Tuesday, October 22

Internet Governance Forum meets again [updated]

It is that time of the year, when the annual Internet Governance Forum (IGF) meets again. This year, the event is hosted by Indonesian government and we are in Bali. I won't lie, concentrating in a beautiful place like this, surrounded by stunning beach hasn't been easy (especially when you are the only person dressed in business causal outfit while the rest of the guests walk around in their bikinis and other summer attire).  

This year's general theme is Enhancing Multistakeholder Cooperation for Growth and Sustainable Development. As it has been in the past years, the guests of the conference represent a diverse group- government representatives, civil society institutions, media, academia, human rights defenders, freedom of press advocates, activists, journalists, and bloggers.

I have only been to two IGFs but its enough to compare. Whether it was the internet, the venue or any other logistical matter, IGF2013 was by far, better organized than IGF2012 in Baku. There were shuttle buses waiting for guests at the airport not to mention a registration table set up at the arrival terminal. Of course, visas were issued upon arrival with no difficulties (this is not to say that there weren't visa issues- many participants, especially those traveling from Africa had difficulties to either obtain visa, or missed the forum, because they were managed to get it on time). 

The registration on the first day of the forum was also very quick. Perhaps it was because our delegation arrived early but still it did seem all throughout the day, that the registration line moved more or less quick.

Last year I attended IGF as an independent, this year however,  I am here as part of a kick ass Freedom House delegation and its been a privilege to be here with them (in fact, check out the Freedom on the Net reports published by the Freedom House this year).

Some highlights

Registration: The registration process was very efficient as I mentioned earlier.  One strange encounter was when I received my badge, it had my picture from last year IGF. I don't remember signing any papers letting IGF Secretariat keep my photo. As it turned out later during the day I wasn't the only one. Few more people who attended IGF last year in Azerbaijan were issued badges with photos from last year (as I discovered later, it wasn't only the photos from last year but also USB sticks too). 

Another bizarre experience was meeting Miss Internet Bali 2013- indeed, you didn't misread that. There was Miss Internet, who was the pageant winner (if you are fluent in Indonesian you can learn more about it here). According to an article in Jakarta post I found online the winner is the 19 year old Dewa Ayu Windu Sari Devi. She is a student at the Udayana University's School of Economics. Her extensive knowledge on Internet usage and services in Indonesia got her the prize. Devi is going to be the symbol of using the Internet "smartly and wisely" reported Jakarta post.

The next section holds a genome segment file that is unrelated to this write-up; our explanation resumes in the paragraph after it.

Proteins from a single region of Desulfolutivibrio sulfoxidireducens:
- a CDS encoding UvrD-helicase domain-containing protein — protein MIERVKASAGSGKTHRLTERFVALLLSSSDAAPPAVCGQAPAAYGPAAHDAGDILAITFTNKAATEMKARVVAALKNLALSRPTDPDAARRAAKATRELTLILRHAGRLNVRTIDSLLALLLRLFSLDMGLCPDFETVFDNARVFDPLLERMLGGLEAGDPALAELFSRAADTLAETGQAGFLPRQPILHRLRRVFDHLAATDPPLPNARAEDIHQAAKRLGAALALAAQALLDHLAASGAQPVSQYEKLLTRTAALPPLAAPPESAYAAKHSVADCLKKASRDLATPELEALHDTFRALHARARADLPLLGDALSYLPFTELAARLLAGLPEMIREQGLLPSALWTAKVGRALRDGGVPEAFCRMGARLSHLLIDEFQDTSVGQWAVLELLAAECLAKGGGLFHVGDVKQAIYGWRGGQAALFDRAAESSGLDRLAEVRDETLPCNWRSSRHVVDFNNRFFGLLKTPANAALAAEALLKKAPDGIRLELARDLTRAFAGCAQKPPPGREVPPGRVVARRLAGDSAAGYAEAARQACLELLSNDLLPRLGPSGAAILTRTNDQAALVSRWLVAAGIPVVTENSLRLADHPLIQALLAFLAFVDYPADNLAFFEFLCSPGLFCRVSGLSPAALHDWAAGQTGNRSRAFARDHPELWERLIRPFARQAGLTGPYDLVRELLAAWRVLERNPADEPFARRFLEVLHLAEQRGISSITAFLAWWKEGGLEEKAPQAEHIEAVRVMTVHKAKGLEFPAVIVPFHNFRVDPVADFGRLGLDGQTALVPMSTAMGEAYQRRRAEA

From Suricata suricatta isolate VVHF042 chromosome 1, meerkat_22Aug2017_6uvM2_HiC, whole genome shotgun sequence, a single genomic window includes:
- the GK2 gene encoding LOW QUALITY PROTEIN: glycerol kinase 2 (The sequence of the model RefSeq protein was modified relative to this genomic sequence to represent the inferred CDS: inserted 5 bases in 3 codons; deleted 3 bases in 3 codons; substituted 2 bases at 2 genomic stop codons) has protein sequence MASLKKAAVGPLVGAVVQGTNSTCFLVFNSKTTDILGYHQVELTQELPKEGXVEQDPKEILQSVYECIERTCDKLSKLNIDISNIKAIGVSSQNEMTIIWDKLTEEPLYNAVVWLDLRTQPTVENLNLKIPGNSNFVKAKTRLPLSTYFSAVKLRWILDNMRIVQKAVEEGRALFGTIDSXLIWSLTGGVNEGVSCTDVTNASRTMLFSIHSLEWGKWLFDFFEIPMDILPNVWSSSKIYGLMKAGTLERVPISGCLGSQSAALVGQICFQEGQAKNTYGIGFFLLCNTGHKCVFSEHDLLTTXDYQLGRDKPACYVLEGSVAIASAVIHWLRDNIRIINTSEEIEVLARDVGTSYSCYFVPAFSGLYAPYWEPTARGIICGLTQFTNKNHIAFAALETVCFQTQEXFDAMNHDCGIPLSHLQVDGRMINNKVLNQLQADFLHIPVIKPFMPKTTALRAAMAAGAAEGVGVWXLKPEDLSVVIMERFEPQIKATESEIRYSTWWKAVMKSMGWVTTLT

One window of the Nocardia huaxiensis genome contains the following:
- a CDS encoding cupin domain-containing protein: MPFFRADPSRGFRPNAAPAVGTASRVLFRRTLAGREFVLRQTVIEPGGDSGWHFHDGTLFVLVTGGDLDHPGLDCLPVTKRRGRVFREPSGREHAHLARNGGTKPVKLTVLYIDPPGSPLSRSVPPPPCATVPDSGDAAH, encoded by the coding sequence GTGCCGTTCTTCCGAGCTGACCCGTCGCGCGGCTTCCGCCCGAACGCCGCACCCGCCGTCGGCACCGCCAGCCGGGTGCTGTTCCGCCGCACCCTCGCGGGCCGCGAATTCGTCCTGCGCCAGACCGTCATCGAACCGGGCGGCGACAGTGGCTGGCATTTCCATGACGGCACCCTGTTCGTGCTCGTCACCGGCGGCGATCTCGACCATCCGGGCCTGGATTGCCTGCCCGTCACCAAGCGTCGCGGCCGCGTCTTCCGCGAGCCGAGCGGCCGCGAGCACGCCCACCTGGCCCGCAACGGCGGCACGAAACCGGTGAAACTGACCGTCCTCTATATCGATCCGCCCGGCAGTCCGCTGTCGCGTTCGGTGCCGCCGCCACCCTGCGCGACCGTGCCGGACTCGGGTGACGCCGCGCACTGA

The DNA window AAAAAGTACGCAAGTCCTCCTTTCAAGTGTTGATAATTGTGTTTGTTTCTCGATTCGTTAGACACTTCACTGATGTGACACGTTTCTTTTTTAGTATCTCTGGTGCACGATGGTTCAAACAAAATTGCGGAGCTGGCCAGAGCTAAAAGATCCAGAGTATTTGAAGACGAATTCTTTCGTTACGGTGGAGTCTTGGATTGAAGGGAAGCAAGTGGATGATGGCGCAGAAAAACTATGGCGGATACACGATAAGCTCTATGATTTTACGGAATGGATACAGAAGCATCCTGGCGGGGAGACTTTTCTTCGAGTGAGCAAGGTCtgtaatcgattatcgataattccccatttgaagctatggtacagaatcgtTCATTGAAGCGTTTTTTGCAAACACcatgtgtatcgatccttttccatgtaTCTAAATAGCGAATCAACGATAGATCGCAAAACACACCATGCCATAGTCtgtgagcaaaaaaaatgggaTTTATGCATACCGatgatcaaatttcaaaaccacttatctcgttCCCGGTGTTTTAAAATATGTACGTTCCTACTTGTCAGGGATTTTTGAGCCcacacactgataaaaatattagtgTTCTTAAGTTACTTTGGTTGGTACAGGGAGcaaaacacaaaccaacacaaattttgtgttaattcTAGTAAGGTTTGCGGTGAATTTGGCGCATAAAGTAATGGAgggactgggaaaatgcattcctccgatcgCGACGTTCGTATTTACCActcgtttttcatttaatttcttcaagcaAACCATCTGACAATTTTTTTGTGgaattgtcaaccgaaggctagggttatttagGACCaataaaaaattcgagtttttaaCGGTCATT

Wifi: the internet connection which was terrible last year (not to mention completely inaccessible during some of the sessions which focused on the human rights or freedom of expression issues in particular) was working just fine here (some participants had some difficulties connecting); each meeting room had a giant stand set up with a list of names of each sessions scheduled to take place in these rooms. The leaflet distributed upon registration with the IGF program provided the map of the venue with room names and numbers. 

I think the main reason why it was different this year was because for Azerbaijani government it wasn't so much about the quality of organizing but about simply having an event like this in order to add it to its list of "trophies" (there is an Azerbaijan booth here proudly distributing a report from last year's IGF, but proudly failing to mention anything about the human rights discussions or press freedom related criticism raised during the meetings). As an alternative you can read this report titled "False Freedom" that just came out. 

Issues discussed: Throughout the week some very interesting and important discussions were made-highlighting safety of bloggers, protecting rights of online activists, the role of governments in ensuring safety of users and free access of information and more (for the list of workshops and sessions see here). Surely there were sessions when internet policies of repressive governments was questioned and the lack of accountability measures- of holding governments responsible- highlighted. But whether there is going to be a solution to this any time soon is yet to be seen.

Wrapping up this one week long event, I am looking back and thinking of ways of taking back with me the knowledge (especially on online security) and contacts and hoping that meetings like IGF have more impact on certain governments and issues. But also get their control mechanism in order- because it is no doubt interesting that IGF is hosted in countries where human rights and freedom of the press records are not necessarily at their best. 

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